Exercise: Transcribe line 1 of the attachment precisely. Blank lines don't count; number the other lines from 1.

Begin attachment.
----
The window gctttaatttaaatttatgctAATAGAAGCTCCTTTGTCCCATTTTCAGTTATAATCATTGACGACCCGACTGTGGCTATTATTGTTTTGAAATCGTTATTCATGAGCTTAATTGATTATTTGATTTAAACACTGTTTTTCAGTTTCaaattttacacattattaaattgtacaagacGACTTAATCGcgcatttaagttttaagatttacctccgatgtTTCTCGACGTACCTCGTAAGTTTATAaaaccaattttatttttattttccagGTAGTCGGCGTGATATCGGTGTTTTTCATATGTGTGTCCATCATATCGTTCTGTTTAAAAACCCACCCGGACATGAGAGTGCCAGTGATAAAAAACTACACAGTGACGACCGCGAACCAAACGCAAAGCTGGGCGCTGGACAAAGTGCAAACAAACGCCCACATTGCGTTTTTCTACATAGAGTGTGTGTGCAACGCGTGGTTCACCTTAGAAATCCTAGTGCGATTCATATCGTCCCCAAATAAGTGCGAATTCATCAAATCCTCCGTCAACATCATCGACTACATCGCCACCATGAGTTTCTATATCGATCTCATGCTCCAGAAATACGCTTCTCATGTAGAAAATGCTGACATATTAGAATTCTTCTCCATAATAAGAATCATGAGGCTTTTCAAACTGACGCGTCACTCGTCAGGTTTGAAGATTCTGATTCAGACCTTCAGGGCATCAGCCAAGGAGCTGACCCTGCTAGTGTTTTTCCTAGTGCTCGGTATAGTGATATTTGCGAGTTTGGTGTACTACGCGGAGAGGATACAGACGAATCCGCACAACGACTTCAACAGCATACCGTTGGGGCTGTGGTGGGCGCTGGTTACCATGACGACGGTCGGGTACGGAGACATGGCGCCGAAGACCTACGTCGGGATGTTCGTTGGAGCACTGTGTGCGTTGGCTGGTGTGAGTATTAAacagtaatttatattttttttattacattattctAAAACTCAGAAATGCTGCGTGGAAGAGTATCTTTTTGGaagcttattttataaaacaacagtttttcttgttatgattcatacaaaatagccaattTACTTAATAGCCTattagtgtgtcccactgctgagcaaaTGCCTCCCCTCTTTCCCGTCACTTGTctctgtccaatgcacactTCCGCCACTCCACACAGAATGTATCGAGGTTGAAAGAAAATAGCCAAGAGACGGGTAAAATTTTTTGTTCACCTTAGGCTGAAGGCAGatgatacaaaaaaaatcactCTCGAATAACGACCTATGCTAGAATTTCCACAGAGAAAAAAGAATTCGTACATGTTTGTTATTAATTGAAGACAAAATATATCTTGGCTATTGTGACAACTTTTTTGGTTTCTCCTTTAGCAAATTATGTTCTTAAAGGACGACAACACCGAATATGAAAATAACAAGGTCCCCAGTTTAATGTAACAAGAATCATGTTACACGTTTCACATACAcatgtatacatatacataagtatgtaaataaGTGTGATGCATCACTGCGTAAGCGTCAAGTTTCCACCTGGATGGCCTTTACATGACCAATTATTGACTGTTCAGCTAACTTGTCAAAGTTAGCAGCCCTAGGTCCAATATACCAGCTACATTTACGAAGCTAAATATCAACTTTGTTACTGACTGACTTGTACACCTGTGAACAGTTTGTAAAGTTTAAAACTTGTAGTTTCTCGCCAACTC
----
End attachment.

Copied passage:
The window gctttaatttaaatttatgctAATAGAAGCTCCTTTGTCCCATTTTCAGTTATAATCATTGACGACCCGACTGTGGCTATTATTGTTTTGAAATCGTTATTCATGAGCTTAATTGATTATTTGATTTAAACACTGTTTTTCAGTTTCaaattttacacattattaaattgtacaagacGACTTAATCGcgcatttaagttttaagatttacctccgatgtTTCTCGACGTACCTCGTAAGTTTATAaaaccaattttatttttattttccagGTAGTCGGCGTGATATCGGTGTTTTTCATATGTGTGTCCATCATATCGTTCTGTTTAAAAACCCACCCGGACATGAGAGTGCCAGTGATAAAAAACTACACAGTGACGACCGCGAACCAAACGCAAAGCTGGGCGCTGGACAAAGTGCAAACAAACGCCCACATTGCGTTTTTCTACATAGAGTGTGTGTGCAACGCGTGGTTCACCTTAGAAATCCTAGTGCGATTCATATCGTCCCCAAATAAGTGCGAATTCATCAAATCCTCCGTCAACATCATCGACTACATCGCCACCATGAGTTTCTATATCGATCTCATGCTCCAGAAATACGCTTCTCATGTAGAAAATGCTGACATATTAGAATTCTTCTCCATAATAAGAATCATGAGGCTTTTCAAACTGACGCGTCACTCGTCAGGTTTGAAGATTCTGATTCAGACCTTCAGGGCATCAGCCAAGGAGCTGACCCTGCTAGTGTTTTTCCTAGTGCTCGGTATAGTGATATTTGCGAGTTTGGTGTACTACGCGGAGAGGATACAGACGAATCCGCACAACGACTTCAACAGCATACCGTTGGGGCTGTGGTGGGCGCTGGTTACCATGACGACGGTCGGGTACGGAGACATGGCGCCGAAGACCTACGTCGGGATGTTCGTTGGAGCACTGTGTGCGTTGGCTGGTGTGAGTATTAAacagtaatttatattttttttattacattattctAAAACTCAGAAATGCTGCGTGGAAGAGTATCTTTTTGGaagcttattttataaaacaacagtttttcttgttatgattcatacaaaatagccaattTACTTAATAGCCTattagtgtgtcccactgctgagcaaaTGCCTCCCCTCTTTCCCGTCACTTGTctctgtccaatgcacactTCCGCCACTCCACACAGAATGTATCGAGGTTGAAAGAAAATAGCCAAGAGACGGGTAAAATTTTTTGTTCACCTTAGGCTGAAGGCAGatgatacaaaaaaaatcactCTCGAATAACGACCTATGCTAGAATTTCCACAGAGAAAAAAGAATTCGTACATGTTTGTTATTAATTGAAGACAAAATATATCTTGGCTATTGTGACAACTTTTTTGGTTTCTCCTTTAGCAAATTATGTTCTTAAAGGACGACAACACCGAATATGAAAATAACAAGGTCCCCAGTTTAATGTAACAAGAATCATGTTACACGTTTCACATACAcatgtatacatatacataagtatgtaaataaGTGTGATGCATCACTGCGTAAGCGTCAAGTTTCCACCTGGATGGCCTTTACATGACCAATTATTGACTGTTCAGCTAACTTGTCAAAGTTAGCAGCCCTAGGTCCAATATACCAGCTACATTTACGAAGCTAAATATCAACTTTGTTACTGACTGACTTGTACACCTGTGAACAGTTTGTAAAGTTTAAAACTTGTAGTTTCTCGCCAACTC